Tuesday, January 1, 2019

Blessings & a Joyful Noise for the New Year

No matter how you look at 2018, it was a year of extremes. Strange weather, devastating fires, tsunamis, hurricanes, droughts, and that's without mentioning the extreme political polarization in the US and many other countries.  Musicians, through their music, recognize these extremes, they reflect on how their audiences are weathering, their music can provoke, can soothe, can issue a call-to-action, can ignore it all and just dance.  All is not lost - extremely messed up - and more people are beginning to respond with positive action. Can it negate the rise of authoritarianism?  Can it quell the cult of personality that grows stronger each year?  We don't seem to elect leaders but cardboard cutouts beholden to the highest bidders (and that's true for both major parties in the US) - many only seem to speak their minds when they are ready to retire.

Does it all come down to the mighty dollar?  The cynic says "of course" and the optimist knows it does but prays for change.  Nothing new under the sun yet that sun shines every day meaning there's always the opportunity for change. One has to be brave these days just to get out of bed but if you just pull the covers over your head, the ones in power take that as a vote of confidence. No one says this world is supposed to make sense.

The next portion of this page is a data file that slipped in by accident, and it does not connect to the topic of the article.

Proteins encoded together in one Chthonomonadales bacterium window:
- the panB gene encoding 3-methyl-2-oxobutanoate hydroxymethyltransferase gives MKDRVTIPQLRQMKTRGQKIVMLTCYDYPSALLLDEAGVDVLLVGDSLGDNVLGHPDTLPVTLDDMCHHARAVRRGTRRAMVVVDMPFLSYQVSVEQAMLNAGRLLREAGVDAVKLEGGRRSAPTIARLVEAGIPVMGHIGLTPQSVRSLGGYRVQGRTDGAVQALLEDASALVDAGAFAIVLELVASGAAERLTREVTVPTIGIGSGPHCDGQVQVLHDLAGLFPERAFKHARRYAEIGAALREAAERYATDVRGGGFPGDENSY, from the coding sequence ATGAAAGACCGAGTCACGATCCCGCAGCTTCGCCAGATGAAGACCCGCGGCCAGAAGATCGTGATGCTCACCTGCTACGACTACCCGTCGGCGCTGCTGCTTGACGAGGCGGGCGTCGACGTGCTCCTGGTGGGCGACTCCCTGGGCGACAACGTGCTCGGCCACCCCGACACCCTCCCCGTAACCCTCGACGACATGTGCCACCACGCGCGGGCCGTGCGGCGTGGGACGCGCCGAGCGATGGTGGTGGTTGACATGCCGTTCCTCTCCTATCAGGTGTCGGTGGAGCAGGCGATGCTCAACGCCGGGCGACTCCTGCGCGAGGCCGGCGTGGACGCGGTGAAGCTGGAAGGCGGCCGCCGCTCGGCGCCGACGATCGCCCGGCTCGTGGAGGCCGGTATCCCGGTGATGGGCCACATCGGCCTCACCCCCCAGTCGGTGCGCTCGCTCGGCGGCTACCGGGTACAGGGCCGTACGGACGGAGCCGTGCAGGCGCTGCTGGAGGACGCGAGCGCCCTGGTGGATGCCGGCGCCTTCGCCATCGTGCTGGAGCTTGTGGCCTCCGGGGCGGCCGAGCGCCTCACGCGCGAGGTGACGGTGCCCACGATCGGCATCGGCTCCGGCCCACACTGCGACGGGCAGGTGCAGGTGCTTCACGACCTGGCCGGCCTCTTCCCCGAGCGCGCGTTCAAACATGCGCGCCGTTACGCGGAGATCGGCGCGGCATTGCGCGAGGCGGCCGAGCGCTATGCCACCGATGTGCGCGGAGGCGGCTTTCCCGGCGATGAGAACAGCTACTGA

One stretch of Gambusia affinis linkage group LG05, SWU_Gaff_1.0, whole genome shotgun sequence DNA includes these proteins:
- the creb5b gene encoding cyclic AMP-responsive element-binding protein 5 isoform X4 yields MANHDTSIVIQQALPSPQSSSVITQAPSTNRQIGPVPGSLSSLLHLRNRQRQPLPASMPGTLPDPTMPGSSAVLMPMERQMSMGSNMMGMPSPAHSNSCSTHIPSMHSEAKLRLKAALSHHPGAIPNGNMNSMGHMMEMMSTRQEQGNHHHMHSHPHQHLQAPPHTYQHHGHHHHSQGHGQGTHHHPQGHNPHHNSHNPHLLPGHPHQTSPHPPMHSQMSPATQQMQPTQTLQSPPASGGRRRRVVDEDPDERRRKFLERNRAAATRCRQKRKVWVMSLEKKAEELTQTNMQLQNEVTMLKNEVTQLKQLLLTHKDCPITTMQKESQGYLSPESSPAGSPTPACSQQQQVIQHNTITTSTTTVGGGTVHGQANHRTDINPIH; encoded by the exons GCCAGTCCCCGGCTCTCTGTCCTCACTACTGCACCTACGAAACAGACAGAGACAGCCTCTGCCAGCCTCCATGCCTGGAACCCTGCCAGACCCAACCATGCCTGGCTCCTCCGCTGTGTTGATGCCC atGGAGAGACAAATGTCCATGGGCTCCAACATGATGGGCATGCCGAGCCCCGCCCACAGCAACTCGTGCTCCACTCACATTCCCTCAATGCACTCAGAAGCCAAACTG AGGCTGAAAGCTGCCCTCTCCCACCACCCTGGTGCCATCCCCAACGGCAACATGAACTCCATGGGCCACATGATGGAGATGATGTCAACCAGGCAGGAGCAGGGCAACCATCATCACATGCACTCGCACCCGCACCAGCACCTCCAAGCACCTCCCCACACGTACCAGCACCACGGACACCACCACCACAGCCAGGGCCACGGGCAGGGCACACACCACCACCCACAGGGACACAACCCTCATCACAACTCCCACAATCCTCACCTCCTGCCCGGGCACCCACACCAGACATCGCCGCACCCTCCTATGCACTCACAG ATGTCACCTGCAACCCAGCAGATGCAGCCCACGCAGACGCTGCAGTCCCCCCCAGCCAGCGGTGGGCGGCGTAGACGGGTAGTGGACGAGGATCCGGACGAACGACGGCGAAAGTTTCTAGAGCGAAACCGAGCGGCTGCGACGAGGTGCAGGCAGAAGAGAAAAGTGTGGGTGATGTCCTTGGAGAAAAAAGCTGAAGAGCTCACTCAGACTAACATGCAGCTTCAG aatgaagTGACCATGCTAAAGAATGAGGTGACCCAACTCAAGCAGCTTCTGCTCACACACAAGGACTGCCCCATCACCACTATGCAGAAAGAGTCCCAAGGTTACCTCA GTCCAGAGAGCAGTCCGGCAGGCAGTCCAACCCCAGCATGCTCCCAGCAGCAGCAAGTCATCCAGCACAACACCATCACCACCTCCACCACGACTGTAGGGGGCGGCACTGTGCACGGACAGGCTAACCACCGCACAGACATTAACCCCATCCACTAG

Anyway, music and family remain my balm in bad times. Always has, Expect they always will. Have a great New Year, let your voice be heard (whether you are pro or con), and keep your communities going!


Just a glance at the track listing of the new Kirk Knuffke CD, "Witness" (SteepleChase), and you'll know you're in for quite an aural adventure. From spirituals to Strayhorn, Sun Ra to Guiseppe Verdi, Puccini to Henry Mancini, the program is delightfully. The cornettist shares top billing with operatic baritone Steven Herring while creating the music with Russ Lossing (piano) and Ben Goldberg (contralto clarinet, clarinet).

The album opens with the traditional "Witness", the clarion call of the cornet and the lows notes of the contralto clarinet leading Herring in. When Lossing enters, the music takes on deeper gospel hues. When Knuffke steps out to "testify", he's supported by Goldberg's low lines and Lossing's impressionist piano chords. The clarinet solo is emotionally rich leading to a far-ranging piano solo playing variations on the melody. When Herring returns, he responds to the higher energy level with a even more powerful vocal.